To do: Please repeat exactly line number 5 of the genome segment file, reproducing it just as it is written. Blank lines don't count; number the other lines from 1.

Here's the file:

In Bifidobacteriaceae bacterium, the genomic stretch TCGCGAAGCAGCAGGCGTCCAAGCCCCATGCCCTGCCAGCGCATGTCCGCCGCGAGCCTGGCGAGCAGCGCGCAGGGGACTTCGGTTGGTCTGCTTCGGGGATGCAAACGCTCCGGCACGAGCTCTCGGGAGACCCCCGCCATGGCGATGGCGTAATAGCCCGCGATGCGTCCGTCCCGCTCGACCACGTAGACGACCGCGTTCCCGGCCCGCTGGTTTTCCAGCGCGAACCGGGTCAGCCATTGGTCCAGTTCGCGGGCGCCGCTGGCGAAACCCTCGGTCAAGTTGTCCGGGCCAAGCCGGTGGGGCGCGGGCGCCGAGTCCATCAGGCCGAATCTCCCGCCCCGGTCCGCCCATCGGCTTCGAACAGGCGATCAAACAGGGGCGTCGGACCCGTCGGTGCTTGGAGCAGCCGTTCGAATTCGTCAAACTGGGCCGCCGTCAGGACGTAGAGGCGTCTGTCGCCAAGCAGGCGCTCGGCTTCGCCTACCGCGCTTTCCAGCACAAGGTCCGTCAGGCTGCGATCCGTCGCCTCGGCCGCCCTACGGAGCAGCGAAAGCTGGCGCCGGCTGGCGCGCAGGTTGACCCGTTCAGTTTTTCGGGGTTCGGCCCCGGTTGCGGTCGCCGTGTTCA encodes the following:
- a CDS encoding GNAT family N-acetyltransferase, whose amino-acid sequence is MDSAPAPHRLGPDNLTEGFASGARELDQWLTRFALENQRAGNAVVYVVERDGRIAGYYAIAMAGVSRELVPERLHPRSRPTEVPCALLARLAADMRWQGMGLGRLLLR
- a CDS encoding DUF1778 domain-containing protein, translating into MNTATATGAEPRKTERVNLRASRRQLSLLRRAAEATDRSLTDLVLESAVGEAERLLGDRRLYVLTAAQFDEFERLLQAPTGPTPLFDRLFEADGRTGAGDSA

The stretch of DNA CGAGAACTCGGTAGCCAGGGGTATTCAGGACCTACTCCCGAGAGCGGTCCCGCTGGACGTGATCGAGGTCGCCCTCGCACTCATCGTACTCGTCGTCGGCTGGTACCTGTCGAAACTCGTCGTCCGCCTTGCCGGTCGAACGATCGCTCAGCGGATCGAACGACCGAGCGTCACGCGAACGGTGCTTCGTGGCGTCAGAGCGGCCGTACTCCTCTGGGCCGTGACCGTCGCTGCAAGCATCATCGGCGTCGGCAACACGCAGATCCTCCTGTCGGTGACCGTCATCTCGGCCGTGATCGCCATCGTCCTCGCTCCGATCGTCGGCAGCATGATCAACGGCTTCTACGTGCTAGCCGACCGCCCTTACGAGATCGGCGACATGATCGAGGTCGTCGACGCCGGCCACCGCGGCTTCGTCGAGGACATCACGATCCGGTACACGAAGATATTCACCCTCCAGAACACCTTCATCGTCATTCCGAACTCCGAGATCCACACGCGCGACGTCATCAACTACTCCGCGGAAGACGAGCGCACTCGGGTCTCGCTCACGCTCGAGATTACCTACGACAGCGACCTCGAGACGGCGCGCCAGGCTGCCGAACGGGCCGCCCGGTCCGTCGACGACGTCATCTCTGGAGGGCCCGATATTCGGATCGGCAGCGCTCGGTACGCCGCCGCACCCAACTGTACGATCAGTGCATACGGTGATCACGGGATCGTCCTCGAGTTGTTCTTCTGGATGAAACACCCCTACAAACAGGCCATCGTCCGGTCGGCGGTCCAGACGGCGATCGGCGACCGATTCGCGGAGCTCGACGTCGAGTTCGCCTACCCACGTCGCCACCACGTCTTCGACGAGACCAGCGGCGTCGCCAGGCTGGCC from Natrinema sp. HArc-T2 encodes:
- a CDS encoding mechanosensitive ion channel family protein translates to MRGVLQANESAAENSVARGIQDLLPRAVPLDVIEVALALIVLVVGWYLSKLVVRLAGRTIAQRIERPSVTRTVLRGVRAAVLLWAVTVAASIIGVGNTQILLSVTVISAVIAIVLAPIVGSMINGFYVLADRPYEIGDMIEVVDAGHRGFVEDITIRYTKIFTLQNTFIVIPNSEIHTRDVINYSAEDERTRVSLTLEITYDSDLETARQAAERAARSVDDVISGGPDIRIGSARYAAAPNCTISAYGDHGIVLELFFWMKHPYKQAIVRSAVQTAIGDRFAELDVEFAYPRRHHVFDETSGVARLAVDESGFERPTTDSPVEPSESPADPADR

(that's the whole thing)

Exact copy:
- a CDS encoding mechanosensitive ion channel family protein translates to MRGVLQANESAAENSVARGIQDLLPRAVPLDVIEVALALIVLVVGWYLSKLVVRLAGRTIAQRIERPSVTRTVLRGVRAAVLLWAVTVAASIIGVGNTQILLSVTVISAVIAIVLAPIVGSMINGFYVLADRPYEIGDMIEVVDAGHRGFVEDITIRYTKIFTLQNTFIVIPNSEIHTRDVINYSAEDERTRVSLTLEITYDSDLETARQAAERAARSVDDVISGGPDIRIGSARYAAAPNCTISAYGDHGIVLELFFWMKHPYKQAIVRSAVQTAIGDRFAELDVEFAYPRRHHVFDETSGVARLAVDESGFERPTTDSPVEPSESPADPADR